But little did they know, Atari had designed the controller port for seemingly the entire video game and 8-bit computer industry, and while it looked a little different from system to system, it held up in the computers and consoles where it was included for nearly two decades.
Perhaps that’s a lot to lift for one little port that became a de facto standard. The problem with de facto standards is that they’re easy to break.
The year Atari won an injunction against Commodore for its joystick design for the VIC 20, in which the cut-rate computer maker had produced a joystick design that was nearly identical to the design Atari used for the 2600 as well as its line of computers. The lawsuit was kind of funny in retrospect, because in two years, Commodore founder Jack Tramiel would quit Commodore, purchase the consumer products portion of Atari and remake the company in his image.
The Evolution of the Atari joystick port, as seen through three consoles and three computer systems
The problem with de facto standards is that the de facto nature of it means that when others inevitably latch onto the basic idea that you’ve built, they will put their own twist on it in ways that, while they work for that specific vendor or user, break things for everyone else.
An obvious example of this is the browser wars. Netscape and Internet Explorer each made significant changes to the HTML spec for purely competitive reasons, changes that took years to roll back to a consistent place—perhaps the ultimate genie-back-in-the-bottle situation.
In many ways, the Atari joystick port is what happens when you create a connector that everyone uses, but not everyone has agreed to how it gets used. It’s USB born in chaos and out of necessity. While most of these controllers are hardware compatible with the port, meaning you can plug them in to other systems, they aren’t necessarily software-compatible, nor will they include consistent setups. In some of these consoles—particularly the 3DO—rumors abound about it actually being dangerous from an electrical standpoint to even plug some of these controllers into incompatible systems, which should tell you all you need to know about the de facto nature of the 9-pin Atari joystick port “standard.”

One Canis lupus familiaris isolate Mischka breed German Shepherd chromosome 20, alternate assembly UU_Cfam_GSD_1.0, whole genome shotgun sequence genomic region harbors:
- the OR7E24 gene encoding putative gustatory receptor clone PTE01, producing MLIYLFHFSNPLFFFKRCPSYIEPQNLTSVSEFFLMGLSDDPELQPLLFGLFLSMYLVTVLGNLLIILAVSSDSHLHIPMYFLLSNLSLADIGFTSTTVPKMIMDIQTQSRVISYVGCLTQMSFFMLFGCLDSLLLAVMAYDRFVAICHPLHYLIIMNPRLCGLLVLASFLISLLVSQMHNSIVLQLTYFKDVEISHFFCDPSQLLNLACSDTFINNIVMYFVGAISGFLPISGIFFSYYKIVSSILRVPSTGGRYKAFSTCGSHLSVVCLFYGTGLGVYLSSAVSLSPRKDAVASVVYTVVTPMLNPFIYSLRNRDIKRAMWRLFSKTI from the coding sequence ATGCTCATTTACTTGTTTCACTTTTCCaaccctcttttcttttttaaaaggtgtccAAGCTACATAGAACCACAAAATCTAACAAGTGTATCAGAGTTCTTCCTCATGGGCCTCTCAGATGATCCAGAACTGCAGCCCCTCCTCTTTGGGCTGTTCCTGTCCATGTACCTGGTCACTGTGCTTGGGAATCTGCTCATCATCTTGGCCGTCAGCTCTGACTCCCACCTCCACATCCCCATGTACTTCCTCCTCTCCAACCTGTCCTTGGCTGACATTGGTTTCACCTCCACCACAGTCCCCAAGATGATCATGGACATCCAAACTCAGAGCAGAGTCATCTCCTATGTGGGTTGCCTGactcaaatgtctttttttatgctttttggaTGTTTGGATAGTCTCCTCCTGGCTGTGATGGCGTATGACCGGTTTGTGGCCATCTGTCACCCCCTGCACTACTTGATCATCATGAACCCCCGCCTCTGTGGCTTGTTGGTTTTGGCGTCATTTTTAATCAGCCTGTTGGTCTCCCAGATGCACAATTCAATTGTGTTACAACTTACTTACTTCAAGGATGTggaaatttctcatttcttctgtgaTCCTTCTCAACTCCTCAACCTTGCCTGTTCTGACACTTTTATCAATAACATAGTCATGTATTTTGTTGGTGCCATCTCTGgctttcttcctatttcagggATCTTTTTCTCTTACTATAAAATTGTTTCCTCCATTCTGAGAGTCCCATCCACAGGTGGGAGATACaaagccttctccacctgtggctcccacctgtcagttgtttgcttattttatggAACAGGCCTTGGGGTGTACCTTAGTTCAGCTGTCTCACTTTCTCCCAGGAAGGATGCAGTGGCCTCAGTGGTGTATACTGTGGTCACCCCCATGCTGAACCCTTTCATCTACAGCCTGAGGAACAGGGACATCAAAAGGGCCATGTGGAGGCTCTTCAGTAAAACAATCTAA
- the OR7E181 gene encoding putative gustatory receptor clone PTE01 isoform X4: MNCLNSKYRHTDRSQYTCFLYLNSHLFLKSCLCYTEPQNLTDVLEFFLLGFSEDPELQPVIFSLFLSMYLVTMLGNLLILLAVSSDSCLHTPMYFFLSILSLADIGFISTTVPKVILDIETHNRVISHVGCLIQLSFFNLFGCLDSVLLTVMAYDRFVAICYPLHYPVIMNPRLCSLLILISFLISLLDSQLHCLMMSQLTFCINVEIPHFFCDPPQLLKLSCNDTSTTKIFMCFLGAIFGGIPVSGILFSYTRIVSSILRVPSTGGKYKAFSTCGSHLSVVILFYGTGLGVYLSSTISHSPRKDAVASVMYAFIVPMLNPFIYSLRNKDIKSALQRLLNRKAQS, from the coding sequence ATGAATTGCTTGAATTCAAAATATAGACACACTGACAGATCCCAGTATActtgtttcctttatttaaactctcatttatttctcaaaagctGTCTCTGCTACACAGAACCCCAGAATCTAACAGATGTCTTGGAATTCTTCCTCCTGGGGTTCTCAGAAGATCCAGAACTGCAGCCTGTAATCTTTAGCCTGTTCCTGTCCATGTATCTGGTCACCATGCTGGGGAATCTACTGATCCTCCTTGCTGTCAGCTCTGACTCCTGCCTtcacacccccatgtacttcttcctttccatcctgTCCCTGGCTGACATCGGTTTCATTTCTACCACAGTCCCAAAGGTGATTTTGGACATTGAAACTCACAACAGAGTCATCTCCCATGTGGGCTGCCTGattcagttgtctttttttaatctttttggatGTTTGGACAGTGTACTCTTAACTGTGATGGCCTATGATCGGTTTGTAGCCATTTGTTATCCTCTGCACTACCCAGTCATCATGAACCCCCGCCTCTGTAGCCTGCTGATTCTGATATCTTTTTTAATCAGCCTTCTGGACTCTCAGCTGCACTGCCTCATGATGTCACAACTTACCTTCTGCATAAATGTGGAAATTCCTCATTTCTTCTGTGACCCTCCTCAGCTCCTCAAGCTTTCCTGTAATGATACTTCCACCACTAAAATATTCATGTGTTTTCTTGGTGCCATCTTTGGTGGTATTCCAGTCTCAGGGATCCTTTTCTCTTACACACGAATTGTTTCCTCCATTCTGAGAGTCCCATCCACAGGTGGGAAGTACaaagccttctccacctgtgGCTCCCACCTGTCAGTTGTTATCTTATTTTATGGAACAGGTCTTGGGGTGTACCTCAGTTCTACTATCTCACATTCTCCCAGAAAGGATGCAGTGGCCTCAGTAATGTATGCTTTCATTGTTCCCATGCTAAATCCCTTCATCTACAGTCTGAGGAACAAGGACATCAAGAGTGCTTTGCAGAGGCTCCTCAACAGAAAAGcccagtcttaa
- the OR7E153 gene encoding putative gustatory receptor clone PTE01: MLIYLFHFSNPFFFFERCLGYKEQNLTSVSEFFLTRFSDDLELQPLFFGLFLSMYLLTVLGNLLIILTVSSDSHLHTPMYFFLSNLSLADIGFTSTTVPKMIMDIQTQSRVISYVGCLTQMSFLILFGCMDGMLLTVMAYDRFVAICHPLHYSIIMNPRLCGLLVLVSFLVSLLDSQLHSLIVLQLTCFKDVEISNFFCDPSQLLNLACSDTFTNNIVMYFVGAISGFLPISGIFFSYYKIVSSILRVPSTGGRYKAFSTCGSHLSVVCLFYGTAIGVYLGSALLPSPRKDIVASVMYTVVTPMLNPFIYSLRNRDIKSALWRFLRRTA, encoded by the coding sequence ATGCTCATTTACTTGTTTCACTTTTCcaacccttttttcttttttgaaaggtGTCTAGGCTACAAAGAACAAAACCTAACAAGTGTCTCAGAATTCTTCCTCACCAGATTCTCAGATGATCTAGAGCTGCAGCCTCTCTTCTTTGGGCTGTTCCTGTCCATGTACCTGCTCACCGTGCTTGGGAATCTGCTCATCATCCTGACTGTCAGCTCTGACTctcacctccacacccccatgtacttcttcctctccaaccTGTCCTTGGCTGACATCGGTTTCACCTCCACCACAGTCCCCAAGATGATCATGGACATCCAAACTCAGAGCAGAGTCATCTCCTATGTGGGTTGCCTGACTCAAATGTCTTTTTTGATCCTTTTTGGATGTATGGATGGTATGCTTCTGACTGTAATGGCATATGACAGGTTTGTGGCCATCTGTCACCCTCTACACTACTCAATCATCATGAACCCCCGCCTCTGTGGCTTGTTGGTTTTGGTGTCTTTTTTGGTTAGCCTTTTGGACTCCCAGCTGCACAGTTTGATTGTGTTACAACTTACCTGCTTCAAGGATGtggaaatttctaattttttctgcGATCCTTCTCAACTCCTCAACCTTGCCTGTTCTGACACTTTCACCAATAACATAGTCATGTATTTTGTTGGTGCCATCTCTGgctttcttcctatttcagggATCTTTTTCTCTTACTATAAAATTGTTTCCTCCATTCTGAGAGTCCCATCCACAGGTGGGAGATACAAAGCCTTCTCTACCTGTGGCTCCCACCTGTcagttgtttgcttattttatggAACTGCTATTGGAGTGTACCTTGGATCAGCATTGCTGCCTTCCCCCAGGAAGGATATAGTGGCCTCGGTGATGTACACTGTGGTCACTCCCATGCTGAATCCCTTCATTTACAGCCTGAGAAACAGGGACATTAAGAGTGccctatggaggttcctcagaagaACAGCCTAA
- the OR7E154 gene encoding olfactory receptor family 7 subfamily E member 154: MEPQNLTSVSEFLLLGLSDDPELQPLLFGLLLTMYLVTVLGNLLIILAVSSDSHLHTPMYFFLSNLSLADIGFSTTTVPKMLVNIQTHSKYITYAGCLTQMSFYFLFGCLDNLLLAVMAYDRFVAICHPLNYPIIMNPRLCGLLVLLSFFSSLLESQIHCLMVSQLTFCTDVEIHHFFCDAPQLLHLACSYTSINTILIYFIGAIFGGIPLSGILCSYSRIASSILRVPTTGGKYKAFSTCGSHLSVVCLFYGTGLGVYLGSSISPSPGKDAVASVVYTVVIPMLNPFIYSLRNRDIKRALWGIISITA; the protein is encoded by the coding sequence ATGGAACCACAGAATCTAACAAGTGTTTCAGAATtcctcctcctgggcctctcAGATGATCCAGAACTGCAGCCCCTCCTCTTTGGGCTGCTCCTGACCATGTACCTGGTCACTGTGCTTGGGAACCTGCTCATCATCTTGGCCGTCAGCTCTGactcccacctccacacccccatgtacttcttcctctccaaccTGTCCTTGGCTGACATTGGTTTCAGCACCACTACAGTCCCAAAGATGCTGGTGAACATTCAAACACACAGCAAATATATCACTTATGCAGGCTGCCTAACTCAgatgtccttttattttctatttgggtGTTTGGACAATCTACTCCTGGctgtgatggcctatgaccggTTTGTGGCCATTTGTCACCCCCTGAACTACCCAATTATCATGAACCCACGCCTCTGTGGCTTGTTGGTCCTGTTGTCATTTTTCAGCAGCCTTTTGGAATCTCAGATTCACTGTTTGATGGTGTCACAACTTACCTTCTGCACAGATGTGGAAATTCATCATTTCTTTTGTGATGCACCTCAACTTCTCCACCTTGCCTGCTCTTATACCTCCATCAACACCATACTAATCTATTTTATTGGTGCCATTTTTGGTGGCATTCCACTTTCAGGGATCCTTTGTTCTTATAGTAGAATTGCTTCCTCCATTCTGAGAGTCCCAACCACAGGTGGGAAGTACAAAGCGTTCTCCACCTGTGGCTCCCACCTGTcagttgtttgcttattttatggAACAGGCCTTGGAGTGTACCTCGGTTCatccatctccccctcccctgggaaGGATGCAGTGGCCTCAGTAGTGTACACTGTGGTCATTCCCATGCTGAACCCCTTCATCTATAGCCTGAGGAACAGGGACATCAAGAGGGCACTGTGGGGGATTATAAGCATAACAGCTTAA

So, with all that in mind, I want to highlight how different consoles and computers used this system. Hilariously, this list doesn’t include a single Atari console or computer.
The computer that expanded the horizons of the game port beyond just games.
The Commodore 64 wasn’t the first, nor the last computer to natively support Atari-style joysticks. (The honor of first goes to the Atari 400 and 800, of course.)
But the C64’s popularity—still the highest-selling home computer of all time, it outsold the Atari home computers by a healthy margin—did a lot to turn the port into something of a mainstream entity and expanded its potential use cases. The joystick port was used for things such as mice, light pens, and graphics tablets, helping to stretch the platform’s capabilities.
One particularly notable entrant on the joystick port front was the KoalaPad, a graphics tablet that could be controlled with a finger or stylus, effectively making it one of the first touchpads on the market, more than a decade before the technology went mainstream. The KoalaPad (featured by The 8-Bit Guy in 2016) wasn’t only used on the C64—it was available for the Apple II, IBM PC, and TRS-80, along with Atari’s 8-bit line of computers—but it ultimately found its niche with the Commodore machine.
The HBO Max of Atari 2600 competitors.
While the Colecovision shared the same physical port as the Atari 2600, in its default form it was significantly more complex than the earlier system thanks to its nine-button number pad, something that was only offered as an accessory for the Atari console.
“The Coleco controller is not as unwieldy as it may look, but it’s close,” the website Gametrog stated. “It’s not very ergonomic, but when working it gets the job done.”
The Colecovision console, despite being on the market for only about two years, had a reputation as a high-quality video game console that could produce arcade-quality graphics. The success of the system extended to the controls, which included a variety of accessories that used the controller port, including a trackball, a steering wheel, and a “super action controller,” which combined many of the more complex functionalities of the Colecovision’s controls into a more handheld format.
While Atari 2600 or 7800 controllers could work with the system, they required aftermarket adapters to reach their full potential because of the difference in the number of buttons.
The computer that treated the 9-pin port like a standard.
It makes sense, given the corporate connection between Commodore and Atari as rivals who, at different times, shared an owner that the companies would share some common ground in certain areas of their computing experience.
And while the Amiga was a huge leap forward for computing technology, it leveraged the same gamepad ports of its predecessors—and unlike later systems such as the Genesis, it was essentially fully compatible with the 2600.